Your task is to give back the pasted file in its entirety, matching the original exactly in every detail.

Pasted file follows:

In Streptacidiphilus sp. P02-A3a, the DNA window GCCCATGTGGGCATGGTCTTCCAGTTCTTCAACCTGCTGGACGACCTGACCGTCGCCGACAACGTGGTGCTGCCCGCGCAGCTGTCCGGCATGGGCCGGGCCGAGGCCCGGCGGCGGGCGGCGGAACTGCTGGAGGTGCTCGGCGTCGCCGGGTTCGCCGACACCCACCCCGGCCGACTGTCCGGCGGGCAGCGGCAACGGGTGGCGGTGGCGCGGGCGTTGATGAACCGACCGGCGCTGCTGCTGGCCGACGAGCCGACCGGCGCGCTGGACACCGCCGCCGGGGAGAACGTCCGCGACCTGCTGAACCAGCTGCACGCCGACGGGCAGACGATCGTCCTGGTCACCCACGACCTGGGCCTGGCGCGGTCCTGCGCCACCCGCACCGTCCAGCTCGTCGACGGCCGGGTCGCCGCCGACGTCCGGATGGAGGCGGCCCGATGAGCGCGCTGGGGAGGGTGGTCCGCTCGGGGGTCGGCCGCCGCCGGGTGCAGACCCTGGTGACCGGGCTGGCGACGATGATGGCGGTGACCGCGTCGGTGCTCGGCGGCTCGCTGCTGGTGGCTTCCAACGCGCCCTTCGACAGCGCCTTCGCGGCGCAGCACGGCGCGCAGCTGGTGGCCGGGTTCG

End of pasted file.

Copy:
In Streptacidiphilus sp. P02-A3a, the DNA window GCCCATGTGGGCATGGTCTTCCAGTTCTTCAACCTGCTGGACGACCTGACCGTCGCCGACAACGTGGTGCTGCCCGCGCAGCTGTCCGGCATGGGCCGGGCCGAGGCCCGGCGGCGGGCGGCGGAACTGCTGGAGGTGCTCGGCGTCGCCGGGTTCGCCGACACCCACCCCGGCCGACTGTCCGGCGGGCAGCGGCAACGGGTGGCGGTGGCGCGGGCGTTGATGAACCGACCGGCGCTGCTGCTGGCCGACGAGCCGACCGGCGCGCTGGACACCGCCGCCGGGGAGAACGTCCGCGACCTGCTGAACCAGCTGCACGCCGACGGGCAGACGATCGTCCTGGTCACCCACGACCTGGGCCTGGCGCGGTCCTGCGCCACCCGCACCGTCCAGCTCGTCGACGGCCGGGTCGCCGCCGACGTCCGGATGGAGGCGGCCCGATGAGCGCGCTGGGGAGGGTGGTCCGCTCGGGGGTCGGCCGCCGCCGGGTGCAGACCCTGGTGACCGGGCTGGCGACGATGATGGCGGTGACCGCGTCGGTGCTCGGCGGCTCGCTGCTGGTGGCTTCCAACGCGCCCTTCGACAGCGCCTTCGCGGCGCAGCACGGCGCGCAGCTGGTGGCCGGGTTCG